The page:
The community of marathon runners in Bengaluru, Hyderabad and Chennai would remember Anu Vaidyanathan as a gritty endurance triathlete who inspired others to go that extra mile. She holds the distinction of being the first Asian woman to compete at the Ultraman Canada and Ironman Canada in 2009. In subsequent years, she helped others improve their run, travelled and delivered motivational talks, and participated in more marathons and endurance sports events.
Cut to the present and Anu concedes that her competitive phase as a professional triathlete is pretty much over. She continues to run, cycle and swim for the joy of it. What has taken up a chunk of her time is filmmaking. She has written and directed a few fiction and non-fiction short films and is working on a feature film.
The transition began when her memoir Anywhere But Home: Adventures in Endurance (Harper Collins) was longlisted for a movie adaptation at the Mumbai International Film Festival in 2016. “Until then I had not been actively involved in cinema, except for an occasional movie outing,” Anu says over the phone from the US. When I participated in discussions with those who showed interest in adapting my memoir into a biopic, I did not connect with their vision. An adman friend advised that as a starting point, I try to understand how a screenplay is written.”
Curious, she attended a masterclass in screenplay-writing by director Aaron Sorkin: “It was like brain candy. As an author, I was aware of how tough it is to hold readers’ attention with a story. I realised that cinema is a lot tougher.”
The more she discovered about screenwriting and filmmaking, she was drawn into it: “It was like going down a rabbit hole.”
Work took Anu and her husband to different countries and intermittently, in the UK, she took up short courses in writing, editing, directing and cinematography at the National Film and Television School, Beaconsfield, UK, and Sundance Collab’s online courses. She remembers being the oldest one in the classroom full of 20-something aspiring filmmakers in the UK, during her second pregnancy: “The jargon they used was all new to me.”
Anu had no qualms about learning the basics of filmmaking in her 30s. As a triathlete, a PhD in electrical engineering who founded an intellectual property firm, and having taught at IIT-Ropar and IIM-Ahmedabad for a short time, she had lived in 10 countries and had a lot to say: “The more you live, the more lived-in your stories can be.”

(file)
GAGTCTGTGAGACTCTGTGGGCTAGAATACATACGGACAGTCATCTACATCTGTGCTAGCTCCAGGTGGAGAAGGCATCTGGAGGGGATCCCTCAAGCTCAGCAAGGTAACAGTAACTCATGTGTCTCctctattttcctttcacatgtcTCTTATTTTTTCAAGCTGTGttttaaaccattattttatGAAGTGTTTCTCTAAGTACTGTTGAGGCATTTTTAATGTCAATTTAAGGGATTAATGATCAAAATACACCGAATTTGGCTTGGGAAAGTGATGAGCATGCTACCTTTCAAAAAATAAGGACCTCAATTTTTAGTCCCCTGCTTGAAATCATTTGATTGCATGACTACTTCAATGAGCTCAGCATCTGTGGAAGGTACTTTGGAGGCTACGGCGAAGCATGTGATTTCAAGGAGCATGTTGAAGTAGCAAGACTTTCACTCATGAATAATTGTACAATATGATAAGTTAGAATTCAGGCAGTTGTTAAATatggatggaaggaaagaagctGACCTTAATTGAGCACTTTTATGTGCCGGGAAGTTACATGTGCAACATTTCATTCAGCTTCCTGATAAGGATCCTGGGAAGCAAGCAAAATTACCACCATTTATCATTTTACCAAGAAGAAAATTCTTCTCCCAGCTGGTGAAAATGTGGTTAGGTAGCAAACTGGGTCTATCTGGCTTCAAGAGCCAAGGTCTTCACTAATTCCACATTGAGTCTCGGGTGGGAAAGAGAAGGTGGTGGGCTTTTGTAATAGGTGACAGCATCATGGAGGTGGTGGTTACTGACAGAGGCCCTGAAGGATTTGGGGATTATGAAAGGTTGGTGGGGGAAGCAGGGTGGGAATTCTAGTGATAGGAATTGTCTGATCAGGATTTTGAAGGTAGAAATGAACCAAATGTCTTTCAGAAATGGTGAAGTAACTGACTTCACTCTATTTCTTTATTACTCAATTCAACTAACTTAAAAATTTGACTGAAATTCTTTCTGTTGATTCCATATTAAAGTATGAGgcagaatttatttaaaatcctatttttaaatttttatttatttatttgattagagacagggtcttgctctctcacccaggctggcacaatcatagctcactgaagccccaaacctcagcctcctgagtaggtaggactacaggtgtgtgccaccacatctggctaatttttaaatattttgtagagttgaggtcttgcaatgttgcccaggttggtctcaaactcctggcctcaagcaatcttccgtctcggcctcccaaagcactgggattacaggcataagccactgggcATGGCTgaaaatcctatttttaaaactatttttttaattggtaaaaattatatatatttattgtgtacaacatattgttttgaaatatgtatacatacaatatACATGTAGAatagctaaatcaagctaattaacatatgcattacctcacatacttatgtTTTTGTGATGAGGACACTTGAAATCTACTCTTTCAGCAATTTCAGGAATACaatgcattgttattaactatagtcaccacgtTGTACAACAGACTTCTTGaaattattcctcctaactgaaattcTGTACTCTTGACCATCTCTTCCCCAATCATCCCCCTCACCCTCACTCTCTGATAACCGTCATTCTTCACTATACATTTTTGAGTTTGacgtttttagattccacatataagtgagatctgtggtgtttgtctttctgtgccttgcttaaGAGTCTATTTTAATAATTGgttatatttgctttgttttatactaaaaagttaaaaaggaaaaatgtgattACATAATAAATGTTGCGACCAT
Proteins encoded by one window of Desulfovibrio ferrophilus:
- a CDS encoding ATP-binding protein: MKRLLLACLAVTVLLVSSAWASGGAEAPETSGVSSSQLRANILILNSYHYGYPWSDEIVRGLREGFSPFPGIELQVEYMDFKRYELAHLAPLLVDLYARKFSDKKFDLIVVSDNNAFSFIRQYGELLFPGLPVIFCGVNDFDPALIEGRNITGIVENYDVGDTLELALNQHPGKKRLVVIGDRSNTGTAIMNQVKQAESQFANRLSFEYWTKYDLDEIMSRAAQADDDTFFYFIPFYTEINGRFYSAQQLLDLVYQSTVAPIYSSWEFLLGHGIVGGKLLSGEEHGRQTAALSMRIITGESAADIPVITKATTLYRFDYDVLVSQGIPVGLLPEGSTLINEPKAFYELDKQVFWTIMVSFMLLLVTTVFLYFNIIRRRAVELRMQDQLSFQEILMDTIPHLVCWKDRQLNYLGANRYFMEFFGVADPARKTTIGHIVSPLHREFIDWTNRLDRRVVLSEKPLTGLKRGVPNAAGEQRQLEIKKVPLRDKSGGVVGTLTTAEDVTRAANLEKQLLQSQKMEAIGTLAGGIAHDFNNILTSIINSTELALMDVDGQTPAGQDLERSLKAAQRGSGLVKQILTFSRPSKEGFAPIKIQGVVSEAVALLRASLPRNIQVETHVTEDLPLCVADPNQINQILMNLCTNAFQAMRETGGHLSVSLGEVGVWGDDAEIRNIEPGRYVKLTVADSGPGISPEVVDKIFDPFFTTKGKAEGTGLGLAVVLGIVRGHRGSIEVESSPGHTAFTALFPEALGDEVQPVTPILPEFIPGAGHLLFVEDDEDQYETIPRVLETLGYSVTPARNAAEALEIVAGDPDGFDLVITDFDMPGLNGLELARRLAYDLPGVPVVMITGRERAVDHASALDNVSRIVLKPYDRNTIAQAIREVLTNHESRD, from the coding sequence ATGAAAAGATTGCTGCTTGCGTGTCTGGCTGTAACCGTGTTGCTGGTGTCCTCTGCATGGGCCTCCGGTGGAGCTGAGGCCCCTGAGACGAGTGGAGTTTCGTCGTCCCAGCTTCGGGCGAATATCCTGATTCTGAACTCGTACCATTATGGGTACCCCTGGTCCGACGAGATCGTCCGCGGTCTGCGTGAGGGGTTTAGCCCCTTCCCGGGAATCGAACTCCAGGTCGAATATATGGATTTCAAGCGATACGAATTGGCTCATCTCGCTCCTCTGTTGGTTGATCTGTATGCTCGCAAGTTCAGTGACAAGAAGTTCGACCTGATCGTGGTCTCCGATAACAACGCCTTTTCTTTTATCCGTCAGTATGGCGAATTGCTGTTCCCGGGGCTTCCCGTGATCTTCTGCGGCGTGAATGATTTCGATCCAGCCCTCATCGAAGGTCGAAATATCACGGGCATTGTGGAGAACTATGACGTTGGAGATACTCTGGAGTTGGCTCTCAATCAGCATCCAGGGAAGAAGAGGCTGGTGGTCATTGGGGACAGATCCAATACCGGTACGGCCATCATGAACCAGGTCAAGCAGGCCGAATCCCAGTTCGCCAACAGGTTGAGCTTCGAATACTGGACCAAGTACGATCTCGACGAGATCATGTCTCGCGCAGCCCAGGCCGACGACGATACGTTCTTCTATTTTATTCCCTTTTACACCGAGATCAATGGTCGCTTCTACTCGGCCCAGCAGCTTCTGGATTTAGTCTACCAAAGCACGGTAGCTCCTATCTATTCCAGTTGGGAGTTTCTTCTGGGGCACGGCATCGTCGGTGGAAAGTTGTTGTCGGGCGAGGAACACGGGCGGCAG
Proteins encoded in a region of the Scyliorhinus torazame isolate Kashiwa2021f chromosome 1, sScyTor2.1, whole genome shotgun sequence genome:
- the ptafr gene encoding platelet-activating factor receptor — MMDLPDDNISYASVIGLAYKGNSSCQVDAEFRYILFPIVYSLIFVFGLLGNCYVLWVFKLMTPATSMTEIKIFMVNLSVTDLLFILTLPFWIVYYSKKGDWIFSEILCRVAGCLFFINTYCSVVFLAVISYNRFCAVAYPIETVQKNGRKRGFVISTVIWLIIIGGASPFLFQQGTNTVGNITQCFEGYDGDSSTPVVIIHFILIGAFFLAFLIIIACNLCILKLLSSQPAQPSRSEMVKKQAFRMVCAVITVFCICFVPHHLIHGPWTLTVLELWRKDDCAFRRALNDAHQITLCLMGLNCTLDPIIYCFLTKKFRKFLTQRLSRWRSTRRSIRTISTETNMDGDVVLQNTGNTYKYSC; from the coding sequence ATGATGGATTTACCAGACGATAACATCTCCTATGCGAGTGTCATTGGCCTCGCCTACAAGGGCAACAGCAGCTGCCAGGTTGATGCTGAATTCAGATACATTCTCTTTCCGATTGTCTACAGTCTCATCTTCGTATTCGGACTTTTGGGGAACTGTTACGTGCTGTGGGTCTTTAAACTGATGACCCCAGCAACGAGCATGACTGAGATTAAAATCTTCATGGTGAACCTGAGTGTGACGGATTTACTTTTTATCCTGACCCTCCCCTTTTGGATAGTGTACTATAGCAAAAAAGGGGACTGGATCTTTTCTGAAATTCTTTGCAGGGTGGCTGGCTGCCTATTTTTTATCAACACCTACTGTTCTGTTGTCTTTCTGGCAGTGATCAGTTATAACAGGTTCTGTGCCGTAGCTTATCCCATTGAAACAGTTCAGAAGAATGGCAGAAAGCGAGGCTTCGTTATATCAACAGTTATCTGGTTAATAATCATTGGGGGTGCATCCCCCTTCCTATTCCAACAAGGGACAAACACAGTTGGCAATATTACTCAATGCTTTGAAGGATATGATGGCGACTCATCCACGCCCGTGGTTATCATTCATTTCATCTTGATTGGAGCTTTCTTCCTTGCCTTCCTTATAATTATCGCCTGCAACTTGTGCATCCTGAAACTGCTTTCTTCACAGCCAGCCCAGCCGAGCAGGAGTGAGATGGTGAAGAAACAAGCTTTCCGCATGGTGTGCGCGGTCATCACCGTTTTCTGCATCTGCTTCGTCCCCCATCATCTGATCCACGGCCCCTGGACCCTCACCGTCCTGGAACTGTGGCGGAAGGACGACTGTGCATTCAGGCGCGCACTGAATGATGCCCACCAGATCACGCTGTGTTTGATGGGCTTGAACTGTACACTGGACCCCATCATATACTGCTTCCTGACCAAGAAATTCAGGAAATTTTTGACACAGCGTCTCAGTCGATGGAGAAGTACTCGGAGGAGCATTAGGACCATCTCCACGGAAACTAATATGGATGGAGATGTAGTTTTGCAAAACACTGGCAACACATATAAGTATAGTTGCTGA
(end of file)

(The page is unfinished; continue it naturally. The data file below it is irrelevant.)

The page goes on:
She submitted screenplays to international film festivals and was a finalist at the Sundance Episodic Labs (for a TV series) and for the Hubert Bals Fund, Rotterdam International Film Festival (for a feature film) in 2020. These projects are in the pipeline.
Her first short, Skiff, was a non-fiction filmed in the 2019 Kumbh Mela. She says with wry humour, “Initially I thought I would take up cinematography, given my engineering background. Then I realised cinema is more of a director’s medium. A director is like a depressed triathlete or a pentathlete who has to be good at so many things.”
During the pandemic, she and her family had to stay put in the US and she used the time to write and direct short films. Her first short fiction Split, which follows the story of a couple, was all set to go on floors when the lockdown was imposed. It was filmed when restrictions eased and the postproduction was done online. Other shorts such as Spaz (a musical), Bolide (about an ageing performer) and a Spanish film Este Ignorante Presente, among other titles, followed. She plans to submit a few of these titles to international film festivals.
Now looking to begin work on her first feature film, which will be a English-Tamil bilingual, Anu says storytelling comes naturally to her: “When I delivered talks as a triathlete, I would pick interesting anecdotes so that I do not get repetitive.”
With most of her short films so far being done mostly indoors during the pandemic, with limited cast and crew, she intends to take her feature films outdoors: “Being an athlete, my flights of imagination are all outdoors. I would like my films to reflect that.” As for the adaptation of her memoir, in which two well known Mumbai-based studios showed interest, she reveals that she bought back the rights and intends to make it into a film at a later date.